Saturday marked the 38th anniversary of Roe vs. Wade, the Supreme Court decision establishing abortion as a constitutional right throughout the United States. Perhaps coincidentally, that anniversary capped off a week in which news events offered some hard truths about the moral compromises that abortion has forced upon Americans.
Chinese President Hu Jintao’s visit to The White House drew enormous coverage. Some of the most widely-reported news from the State Dinner included President Obama’s toast hailing the “beloved giant pandas” from China, which will remain at Washington’s National Zoo. Deemed significantly less newsworthy were House Speaker John Boehner’s (R-Ohio) colloquy with Hu about forced abortions in China – and Hu’s denial of any forced-abortion policy in response to a written question from Rep. Ileana Ros-Lehtinen (R-FL).
The juxtaposition is jarring. How would reporters and other Americans have reacted had there been credible reports that cute and cuddly pandas – like the ones at the zoo – had been forced to abort? One suspects that animal rights activists, environmentalists and others would have been up in arms – even though many of those same Americans (including President and Mrs. Obama) maintain a discreet silence about forced abortion of human beings by the Chinese. Could the President and First Lady have believed they had to stay silent in the face of a life-and-death human rights abuse – where “choice” plays no part for either mother or unborn child -- in order to avoid compromising their avidly pro-abortion-rights convictions?
Compared to the Pennsylvania Department of Health, however, the Obamas look like profiles in courage. Last week, it was also reported that for 17 years, the Pennsylvania department had simply ignored an abortion house of horrors within its jurisdiction – even as poor, predominantly minority women were badly injured by ghoulish abortionist Kermit Gosnell, who routinely performed third-trimester abortions, using scissors to kill babies born alive (according to the grand jury report, Gosnell kept in jars the feet of the babies he aborted). The Pennsylvania Department of State likewise ignored notices that many of Gosnell’s patients were hospitalized – some with perforated uteruses, bowels and and cervixes, often with infections and fetal remains still inside them. The state Board of Medicine likewise had declined to take action against Gosnell, despite repeated complaints.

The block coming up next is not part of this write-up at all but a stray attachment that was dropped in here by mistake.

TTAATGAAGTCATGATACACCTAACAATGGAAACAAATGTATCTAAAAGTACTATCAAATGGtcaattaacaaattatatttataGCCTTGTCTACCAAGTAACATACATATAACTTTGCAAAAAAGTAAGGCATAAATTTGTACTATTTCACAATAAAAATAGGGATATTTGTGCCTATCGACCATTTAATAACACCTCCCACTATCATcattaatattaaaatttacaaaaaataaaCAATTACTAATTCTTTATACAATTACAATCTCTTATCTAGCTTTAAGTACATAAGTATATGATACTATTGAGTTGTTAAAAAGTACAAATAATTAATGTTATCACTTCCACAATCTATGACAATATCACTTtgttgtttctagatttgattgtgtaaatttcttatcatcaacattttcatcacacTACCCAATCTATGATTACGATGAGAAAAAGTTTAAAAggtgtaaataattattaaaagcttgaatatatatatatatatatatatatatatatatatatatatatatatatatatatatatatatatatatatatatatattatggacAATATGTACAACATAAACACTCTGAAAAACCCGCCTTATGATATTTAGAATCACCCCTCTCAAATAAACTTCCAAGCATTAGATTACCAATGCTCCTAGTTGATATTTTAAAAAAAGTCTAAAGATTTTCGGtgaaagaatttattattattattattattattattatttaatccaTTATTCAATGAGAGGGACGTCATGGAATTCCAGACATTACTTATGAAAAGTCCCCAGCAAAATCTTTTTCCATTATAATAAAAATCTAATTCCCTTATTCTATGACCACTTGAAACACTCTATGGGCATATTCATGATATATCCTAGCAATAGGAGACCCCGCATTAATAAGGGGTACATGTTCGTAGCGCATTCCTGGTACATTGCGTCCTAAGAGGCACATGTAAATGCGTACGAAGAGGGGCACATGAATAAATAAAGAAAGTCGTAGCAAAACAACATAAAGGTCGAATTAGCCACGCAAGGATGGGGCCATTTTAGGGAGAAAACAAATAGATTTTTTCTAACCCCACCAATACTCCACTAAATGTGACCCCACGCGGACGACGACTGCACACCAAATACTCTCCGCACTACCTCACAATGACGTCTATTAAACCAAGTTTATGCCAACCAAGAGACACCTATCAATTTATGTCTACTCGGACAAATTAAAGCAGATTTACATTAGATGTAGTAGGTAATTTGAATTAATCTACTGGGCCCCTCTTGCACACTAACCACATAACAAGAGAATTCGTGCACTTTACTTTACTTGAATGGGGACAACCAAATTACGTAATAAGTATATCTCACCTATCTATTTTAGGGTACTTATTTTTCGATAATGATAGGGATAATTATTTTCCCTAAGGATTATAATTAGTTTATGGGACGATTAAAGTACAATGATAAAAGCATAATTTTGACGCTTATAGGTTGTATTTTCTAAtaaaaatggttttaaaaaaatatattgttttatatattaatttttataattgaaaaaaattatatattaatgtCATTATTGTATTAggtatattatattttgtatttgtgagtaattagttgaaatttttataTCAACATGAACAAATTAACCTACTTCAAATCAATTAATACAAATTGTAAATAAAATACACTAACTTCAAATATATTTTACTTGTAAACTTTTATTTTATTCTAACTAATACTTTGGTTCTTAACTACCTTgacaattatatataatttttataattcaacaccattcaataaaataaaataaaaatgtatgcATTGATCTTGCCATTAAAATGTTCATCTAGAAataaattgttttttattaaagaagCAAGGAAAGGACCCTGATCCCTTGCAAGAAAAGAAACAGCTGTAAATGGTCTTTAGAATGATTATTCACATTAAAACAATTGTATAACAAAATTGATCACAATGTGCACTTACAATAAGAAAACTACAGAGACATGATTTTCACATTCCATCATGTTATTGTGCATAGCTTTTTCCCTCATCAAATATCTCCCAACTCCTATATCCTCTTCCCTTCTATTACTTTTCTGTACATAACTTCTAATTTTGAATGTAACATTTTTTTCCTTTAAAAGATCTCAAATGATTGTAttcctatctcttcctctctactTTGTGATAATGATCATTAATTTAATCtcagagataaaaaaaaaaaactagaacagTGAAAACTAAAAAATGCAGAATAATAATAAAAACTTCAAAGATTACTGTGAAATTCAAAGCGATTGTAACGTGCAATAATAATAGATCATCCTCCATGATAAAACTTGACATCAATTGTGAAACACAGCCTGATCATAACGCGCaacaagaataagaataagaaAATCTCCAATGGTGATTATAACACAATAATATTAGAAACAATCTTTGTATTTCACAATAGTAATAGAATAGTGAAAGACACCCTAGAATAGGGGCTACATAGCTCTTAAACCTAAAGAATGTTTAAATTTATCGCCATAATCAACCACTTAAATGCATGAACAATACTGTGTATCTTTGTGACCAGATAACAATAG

Had poor, minority women been victimized by some other kind of criminal businessman who, like Gosnell, collected $1.8 million yearly at their expense, the response would be universal, widespread outrage -- and rightly so. Yet, because the exploitation occurred in the context of abortion, there’s a strange silence from many of those who routinely pride themselves on their disdain for “the rich” and their support for the oppressed. One well-known left-wing blogger, Amanda Marcotte, even went so far as to blame pro-lifers for the Gosnell atrocities.
Thirty-eight years after Roe vs. Wade, it’s clear that the decision has starkly divided many Americans – in fact, some say that the abortion debate is an area where it’s impossible to find any common ground. But that’s not really true. Surely, just as pro-lifers should outspokenly denounce the murder of abortion providers, pro-choicers should likewise be willing to object loudly to forced abortions – and agree (at the very least) that the “doctors” who perform third-trimester abortions, murder newborn babies, and maim their mothers are monsters.
Yes, the right to abortion found by the Supreme Court has caused heated, ugly and sometimes violent, debate on both sides. But if we are to conclude that even those who disagree with us do so in good conscience, then decent people on both sides of the abortion debate must refuse to allow evil to flourish, conveniently unremarked-upon.
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